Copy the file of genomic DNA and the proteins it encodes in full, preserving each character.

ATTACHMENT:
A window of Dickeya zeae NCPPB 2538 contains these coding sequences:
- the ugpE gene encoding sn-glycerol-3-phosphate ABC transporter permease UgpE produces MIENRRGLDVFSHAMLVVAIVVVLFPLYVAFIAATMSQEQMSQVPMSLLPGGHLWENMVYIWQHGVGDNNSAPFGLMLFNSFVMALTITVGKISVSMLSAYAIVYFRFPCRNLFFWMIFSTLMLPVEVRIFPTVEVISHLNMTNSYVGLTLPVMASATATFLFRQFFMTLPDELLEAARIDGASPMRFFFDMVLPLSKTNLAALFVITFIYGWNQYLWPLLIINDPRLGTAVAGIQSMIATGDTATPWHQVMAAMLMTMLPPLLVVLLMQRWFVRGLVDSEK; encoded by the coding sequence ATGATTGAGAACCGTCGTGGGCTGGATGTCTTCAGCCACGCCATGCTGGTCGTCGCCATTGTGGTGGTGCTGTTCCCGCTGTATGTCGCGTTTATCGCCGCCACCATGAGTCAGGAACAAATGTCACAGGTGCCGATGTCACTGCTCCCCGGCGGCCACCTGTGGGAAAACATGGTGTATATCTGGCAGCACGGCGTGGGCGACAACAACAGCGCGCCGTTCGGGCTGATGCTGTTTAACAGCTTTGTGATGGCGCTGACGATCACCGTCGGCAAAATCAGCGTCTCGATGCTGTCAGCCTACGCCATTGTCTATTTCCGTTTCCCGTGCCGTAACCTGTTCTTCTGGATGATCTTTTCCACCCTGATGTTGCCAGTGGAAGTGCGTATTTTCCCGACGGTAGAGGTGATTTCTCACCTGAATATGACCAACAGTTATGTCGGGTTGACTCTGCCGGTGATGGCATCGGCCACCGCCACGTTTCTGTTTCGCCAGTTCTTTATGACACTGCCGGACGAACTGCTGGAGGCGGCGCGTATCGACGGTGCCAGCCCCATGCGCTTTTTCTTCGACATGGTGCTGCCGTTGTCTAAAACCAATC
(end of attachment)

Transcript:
A window of Dickeya zeae NCPPB 2538 contains these coding sequences:
- the ugpE gene encoding sn-glycerol-3-phosphate ABC transporter permease UgpE produces MIENRRGLDVFSHAMLVVAIVVVLFPLYVAFIAATMSQEQMSQVPMSLLPGGHLWENMVYIWQHGVGDNNSAPFGLMLFNSFVMALTITVGKISVSMLSAYAIVYFRFPCRNLFFWMIFSTLMLPVEVRIFPTVEVISHLNMTNSYVGLTLPVMASATATFLFRQFFMTLPDELLEAARIDGASPMRFFFDMVLPLSKTNLAALFVITFIYGWNQYLWPLLIINDPRLGTAVAGIQSMIATGDTATPWHQVMAAMLMTMLPPLLVVLLMQRWFVRGLVDSEK; encoded by the coding sequence ATGATTGAGAACCGTCGTGGGCTGGATGTCTTCAGCCACGCCATGCTGGTCGTCGCCATTGTGGTGGTGCTGTTCCCGCTGTATGTCGCGTTTATCGCCGCCACCATGAGTCAGGAACAAATGTCACAGGTGCCGATGTCACTGCTCCCCGGCGGCCACCTGTGGGAAAACATGGTGTATATCTGGCAGCACGGCGTGGGCGACAACAACAGCGCGCCGTTCGGGCTGATGCTGTTTAACAGCTTTGTGATGGCGCTGACGATCACCGTCGGCAAAATCAGCGTCTCGATGCTGTCAGCCTACGCCATTGTCTATTTCCGTTTCCCGTGCCGTAACCTGTTCTTCTGGATGATCTTTTCCACCCTGATGTTGCCAGTGGAAGTGCGTATTTTCCCGACGGTAGAGGTGATTTCTCACCTGAATATGACCAACAGTTATGTCGGGTTGACTCTGCCGGTGATGGCATCGGCCACCGCCACGTTTCTGTTTCGCCAGTTCTTTATGACACTGCCGGACGAACTGCTGGAGGCGGCGCGTATCGACGGTGCCAGCCCCATGCGCTTTTTCTTCGACATGGTGCTGCCGTTGTCTAAAACCAATC